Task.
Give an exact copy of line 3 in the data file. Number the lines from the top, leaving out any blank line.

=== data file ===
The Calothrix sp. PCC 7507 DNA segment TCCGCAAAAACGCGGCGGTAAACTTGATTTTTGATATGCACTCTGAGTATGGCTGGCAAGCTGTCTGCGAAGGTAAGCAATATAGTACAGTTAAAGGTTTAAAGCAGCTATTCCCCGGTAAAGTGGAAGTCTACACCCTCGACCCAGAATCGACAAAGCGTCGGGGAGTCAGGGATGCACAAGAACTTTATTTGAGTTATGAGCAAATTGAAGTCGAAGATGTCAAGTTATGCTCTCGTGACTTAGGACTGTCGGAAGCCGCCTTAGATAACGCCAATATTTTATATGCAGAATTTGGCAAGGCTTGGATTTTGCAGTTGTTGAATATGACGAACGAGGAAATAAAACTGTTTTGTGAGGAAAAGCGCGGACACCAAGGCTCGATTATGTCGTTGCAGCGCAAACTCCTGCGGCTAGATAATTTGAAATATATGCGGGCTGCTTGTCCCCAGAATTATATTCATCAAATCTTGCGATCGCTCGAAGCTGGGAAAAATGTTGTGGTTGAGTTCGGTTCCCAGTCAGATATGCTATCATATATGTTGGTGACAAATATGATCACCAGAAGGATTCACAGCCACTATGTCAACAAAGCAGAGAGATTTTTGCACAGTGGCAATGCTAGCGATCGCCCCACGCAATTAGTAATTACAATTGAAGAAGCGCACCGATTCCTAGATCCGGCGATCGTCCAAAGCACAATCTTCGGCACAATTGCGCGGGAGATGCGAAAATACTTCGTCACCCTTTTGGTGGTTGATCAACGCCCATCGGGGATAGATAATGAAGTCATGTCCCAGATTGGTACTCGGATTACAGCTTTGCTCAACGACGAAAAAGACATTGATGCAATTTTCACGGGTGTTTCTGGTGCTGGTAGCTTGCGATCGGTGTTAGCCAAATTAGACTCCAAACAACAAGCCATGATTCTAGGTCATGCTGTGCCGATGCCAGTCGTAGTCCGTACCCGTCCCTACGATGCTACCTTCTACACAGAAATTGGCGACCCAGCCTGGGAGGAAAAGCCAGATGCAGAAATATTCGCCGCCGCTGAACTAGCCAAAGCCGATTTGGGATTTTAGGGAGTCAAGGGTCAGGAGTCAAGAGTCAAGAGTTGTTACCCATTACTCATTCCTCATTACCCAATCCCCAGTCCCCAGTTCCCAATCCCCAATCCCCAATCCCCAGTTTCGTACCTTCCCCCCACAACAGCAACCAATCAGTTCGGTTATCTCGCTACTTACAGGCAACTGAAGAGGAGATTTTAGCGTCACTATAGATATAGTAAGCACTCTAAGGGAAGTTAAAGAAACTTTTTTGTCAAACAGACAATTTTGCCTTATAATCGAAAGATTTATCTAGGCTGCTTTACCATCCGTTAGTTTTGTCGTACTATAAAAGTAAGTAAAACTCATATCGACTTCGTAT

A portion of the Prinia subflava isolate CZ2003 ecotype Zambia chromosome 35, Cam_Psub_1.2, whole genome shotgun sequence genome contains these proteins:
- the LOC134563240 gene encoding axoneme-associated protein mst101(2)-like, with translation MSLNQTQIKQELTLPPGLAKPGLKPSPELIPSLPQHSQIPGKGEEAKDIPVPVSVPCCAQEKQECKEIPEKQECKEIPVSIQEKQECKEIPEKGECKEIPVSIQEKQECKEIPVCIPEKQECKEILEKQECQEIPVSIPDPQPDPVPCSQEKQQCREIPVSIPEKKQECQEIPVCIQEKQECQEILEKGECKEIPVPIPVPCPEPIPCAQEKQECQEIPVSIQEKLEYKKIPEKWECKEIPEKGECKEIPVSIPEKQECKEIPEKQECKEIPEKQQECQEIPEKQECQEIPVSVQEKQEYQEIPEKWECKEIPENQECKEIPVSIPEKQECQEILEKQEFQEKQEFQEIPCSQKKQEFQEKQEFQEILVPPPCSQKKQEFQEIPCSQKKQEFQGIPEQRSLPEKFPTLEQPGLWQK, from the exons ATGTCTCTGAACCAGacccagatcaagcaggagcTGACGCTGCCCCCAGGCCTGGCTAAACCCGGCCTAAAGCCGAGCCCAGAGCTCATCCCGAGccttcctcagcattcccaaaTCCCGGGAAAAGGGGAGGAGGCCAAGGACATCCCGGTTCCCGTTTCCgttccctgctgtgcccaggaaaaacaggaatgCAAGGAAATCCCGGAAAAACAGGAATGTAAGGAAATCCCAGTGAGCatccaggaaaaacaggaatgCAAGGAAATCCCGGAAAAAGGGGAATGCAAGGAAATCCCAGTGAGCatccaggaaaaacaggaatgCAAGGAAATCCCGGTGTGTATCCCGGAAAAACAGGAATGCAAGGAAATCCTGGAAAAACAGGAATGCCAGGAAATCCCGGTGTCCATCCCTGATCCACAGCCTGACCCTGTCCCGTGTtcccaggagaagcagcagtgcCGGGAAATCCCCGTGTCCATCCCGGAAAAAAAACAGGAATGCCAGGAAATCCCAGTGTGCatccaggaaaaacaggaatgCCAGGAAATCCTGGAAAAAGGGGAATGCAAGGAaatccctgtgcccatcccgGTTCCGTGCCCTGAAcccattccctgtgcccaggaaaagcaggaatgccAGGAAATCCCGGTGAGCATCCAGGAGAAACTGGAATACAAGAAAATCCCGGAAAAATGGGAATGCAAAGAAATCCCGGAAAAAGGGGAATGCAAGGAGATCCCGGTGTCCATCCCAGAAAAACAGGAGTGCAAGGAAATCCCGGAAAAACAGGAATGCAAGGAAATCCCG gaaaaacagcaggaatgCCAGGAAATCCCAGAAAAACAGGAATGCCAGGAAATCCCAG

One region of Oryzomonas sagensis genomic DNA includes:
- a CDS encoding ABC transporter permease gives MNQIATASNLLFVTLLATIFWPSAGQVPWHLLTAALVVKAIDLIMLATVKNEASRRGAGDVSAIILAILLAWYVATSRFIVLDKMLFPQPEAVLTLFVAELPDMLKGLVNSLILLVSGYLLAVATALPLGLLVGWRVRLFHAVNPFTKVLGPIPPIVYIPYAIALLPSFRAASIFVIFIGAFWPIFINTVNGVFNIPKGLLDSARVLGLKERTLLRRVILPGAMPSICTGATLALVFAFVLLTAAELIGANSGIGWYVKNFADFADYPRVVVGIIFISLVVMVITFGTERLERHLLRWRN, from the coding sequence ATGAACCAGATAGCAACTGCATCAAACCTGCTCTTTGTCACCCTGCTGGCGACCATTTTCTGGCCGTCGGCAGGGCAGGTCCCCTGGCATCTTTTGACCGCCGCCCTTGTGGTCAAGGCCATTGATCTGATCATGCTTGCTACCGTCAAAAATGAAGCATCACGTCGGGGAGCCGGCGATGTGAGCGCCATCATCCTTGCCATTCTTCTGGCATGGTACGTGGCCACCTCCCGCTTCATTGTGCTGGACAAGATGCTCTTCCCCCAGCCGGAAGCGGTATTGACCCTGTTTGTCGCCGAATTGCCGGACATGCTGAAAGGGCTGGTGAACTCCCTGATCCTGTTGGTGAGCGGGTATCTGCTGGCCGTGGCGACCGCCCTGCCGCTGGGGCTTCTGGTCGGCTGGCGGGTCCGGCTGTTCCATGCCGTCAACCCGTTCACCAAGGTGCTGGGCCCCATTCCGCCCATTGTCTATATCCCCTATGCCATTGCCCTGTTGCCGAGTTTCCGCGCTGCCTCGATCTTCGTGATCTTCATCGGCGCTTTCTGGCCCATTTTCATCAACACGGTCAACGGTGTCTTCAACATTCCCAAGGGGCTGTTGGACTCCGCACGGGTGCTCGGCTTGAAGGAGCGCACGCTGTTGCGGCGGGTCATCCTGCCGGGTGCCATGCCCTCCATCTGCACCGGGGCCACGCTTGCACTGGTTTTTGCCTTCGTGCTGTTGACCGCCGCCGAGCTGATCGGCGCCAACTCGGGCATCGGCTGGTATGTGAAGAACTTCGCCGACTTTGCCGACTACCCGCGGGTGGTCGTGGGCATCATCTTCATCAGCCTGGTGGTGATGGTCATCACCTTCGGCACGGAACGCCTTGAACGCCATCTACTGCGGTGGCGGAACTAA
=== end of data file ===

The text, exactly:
- the LOC134563240 gene encoding axoneme-associated protein mst101(2)-like, with translation MSLNQTQIKQELTLPPGLAKPGLKPSPELIPSLPQHSQIPGKGEEAKDIPVPVSVPCCAQEKQECKEIPEKQECKEIPVSIQEKQECKEIPEKGECKEIPVSIQEKQECKEIPVCIPEKQECKEILEKQECQEIPVSIPDPQPDPVPCSQEKQQCREIPVSIPEKKQECQEIPVCIQEKQECQEILEKGECKEIPVPIPVPCPEPIPCAQEKQECQEIPVSIQEKLEYKKIPEKWECKEIPEKGECKEIPVSIPEKQECKEIPEKQECKEIPEKQQECQEIPEKQECQEIPVSVQEKQEYQEIPEKWECKEIPENQECKEIPVSIPEKQECQEILEKQEFQEKQEFQEIPCSQKKQEFQEKQEFQEILVPPPCSQKKQEFQEIPCSQKKQEFQGIPEQRSLPEKFPTLEQPGLWQK, from the exons ATGTCTCTGAACCAGacccagatcaagcaggagcTGACGCTGCCCCCAGGCCTGGCTAAACCCGGCCTAAAGCCGAGCCCAGAGCTCATCCCGAGccttcctcagcattcccaaaTCCCGGGAAAAGGGGAGGAGGCCAAGGACATCCCGGTTCCCGTTTCCgttccctgctgtgcccaggaaaaacaggaatgCAAGGAAATCCCGGAAAAACAGGAATGTAAGGAAATCCCAGTGAGCatccaggaaaaacaggaatgCAAGGAAATCCCGGAAAAAGGGGAATGCAAGGAAATCCCAGTGAGCatccaggaaaaacaggaatgCAAGGAAATCCCGGTGTGTATCCCGGAAAAACAGGAATGCAAGGAAATCCTGGAAAAACAGGAATGCCAGGAAATCCCGGTGTCCATCCCTGATCCACAGCCTGACCCTGTCCCGTGTtcccaggagaagcagcagtgcCGGGAAATCCCCGTGTCCATCCCGGAAAAAAAACAGGAATGCCAGGAAATCCCAGTGTGCatccaggaaaaacaggaatgCCAGGAAATCCTGGAAAAAGGGGAATGCAAGGAaatccctgtgcccatcccgGTTCCGTGCCCTGAAcccattccctgtgcccaggaaaagcaggaatgccAGGAAATCCCGGTGAGCATCCAGGAGAAACTGGAATACAAGAAAATCCCGGAAAAATGGGAATGCAAAGAAATCCCGGAAAAAGGGGAATGCAAGGAGATCCCGGTGTCCATCCCAGAAAAACAGGAGTGCAAGGAAATCCCGGAAAAACAGGAATGCAAGGAAATCCCG gaaaaacagcaggaatgCCAGGAAATCCCAGAAAAACAGGAATGCCAGGAAATCCCAG